11 August 2014

Books: Earthquake Weather By Tim Powers (1997)

Since this is a double sequel to Last Call (1992) and Expiration Date (1996), Earthquake Weather further enmeshes the reader into the multiple genres that make up the unique universe that Tim Powers has superimposed on the real world –many different ethnic folklores, Egyptian mythology, ghost stories,  a bit of nior detective here and there- and mix them up with a bunch of different story threads that somehow get connected towards the end.
Scott Crane (from Last Call) is the Fisher King and has somehow failed his land, allowing a new outbreak of the dreaded phylloxera louse to ravage the vineyards of California. There is not a lot that Crane can do about this, owing to his having been murdered. Worse, he was killed in the wrong way -- that is, not by a potential successor. The possible heir is young Kootie (from Expiration Date) who actually has the requisite unhealing wound in his side. Crane's chief acolyte brings the late King's family and decay-proof corpse in a partly miraculous pick-up truck to the magic consultancy run by Kootie's adoptive parents: Pete, who has Houdini's hands, and Angelica, formerly a psychiatrist and now an initiate into brujeria.

Also along for the ride is Janis Plumtree, who has a cadre of personalities that shifts like the sand in the desert when dealing with the unpleasant knowledge that one of her “voices” actually killed Crane. There’s the c on artist Cody, the nymphomaniac Tiffany, and several more and a ghostly outsider that was the cause of her problems to begin with, her own murderous father. Accompanying Janis is Ed Cochran, whom ever since a strange boyhood epiphany has had a special empathy with viniculture, which will prove to be of immense importance in this story. And then there is Dr Armentrout, a comic, albeit, sinister psychiatrist who has a nasty fondness for ECT or Edison Medicine prior to splitting off and consuming, like those sniffers of ghosts, the disordered parts of his patients' or victims' souls.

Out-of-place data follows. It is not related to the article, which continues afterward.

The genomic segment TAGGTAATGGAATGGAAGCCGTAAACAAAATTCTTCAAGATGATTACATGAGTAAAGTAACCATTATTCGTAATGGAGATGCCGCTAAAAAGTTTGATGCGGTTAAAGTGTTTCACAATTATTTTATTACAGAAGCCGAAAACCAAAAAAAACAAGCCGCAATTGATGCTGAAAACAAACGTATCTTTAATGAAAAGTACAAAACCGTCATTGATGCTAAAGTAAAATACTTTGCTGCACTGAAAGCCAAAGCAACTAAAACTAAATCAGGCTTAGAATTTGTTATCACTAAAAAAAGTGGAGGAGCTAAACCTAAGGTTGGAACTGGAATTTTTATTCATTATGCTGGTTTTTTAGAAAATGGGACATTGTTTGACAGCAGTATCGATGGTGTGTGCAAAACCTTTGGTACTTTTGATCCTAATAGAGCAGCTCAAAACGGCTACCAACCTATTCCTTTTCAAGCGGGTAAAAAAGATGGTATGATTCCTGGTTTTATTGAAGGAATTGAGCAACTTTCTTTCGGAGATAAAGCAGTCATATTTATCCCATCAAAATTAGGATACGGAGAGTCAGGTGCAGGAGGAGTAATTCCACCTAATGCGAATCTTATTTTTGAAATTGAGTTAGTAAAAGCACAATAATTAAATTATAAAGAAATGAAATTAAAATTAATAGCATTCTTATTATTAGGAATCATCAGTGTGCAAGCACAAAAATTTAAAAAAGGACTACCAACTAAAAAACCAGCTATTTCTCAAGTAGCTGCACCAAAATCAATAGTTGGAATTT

While Powers is never boring, the whole effort to resurrect Crane or transfer his rule to Kootie drags and slows the book down (plus, based on the pages left to read, you knew their first attempt was to fail). But even the plot is thin and the characters remain unlikeable as ever. And he spends, from my point of view, investing time in supporting characters and ideas that while creative and interesting, are sort of dropped in with little or no reason. In the end, I found the book plodding and unengaging, which may explain why it took so long for me to get through it.

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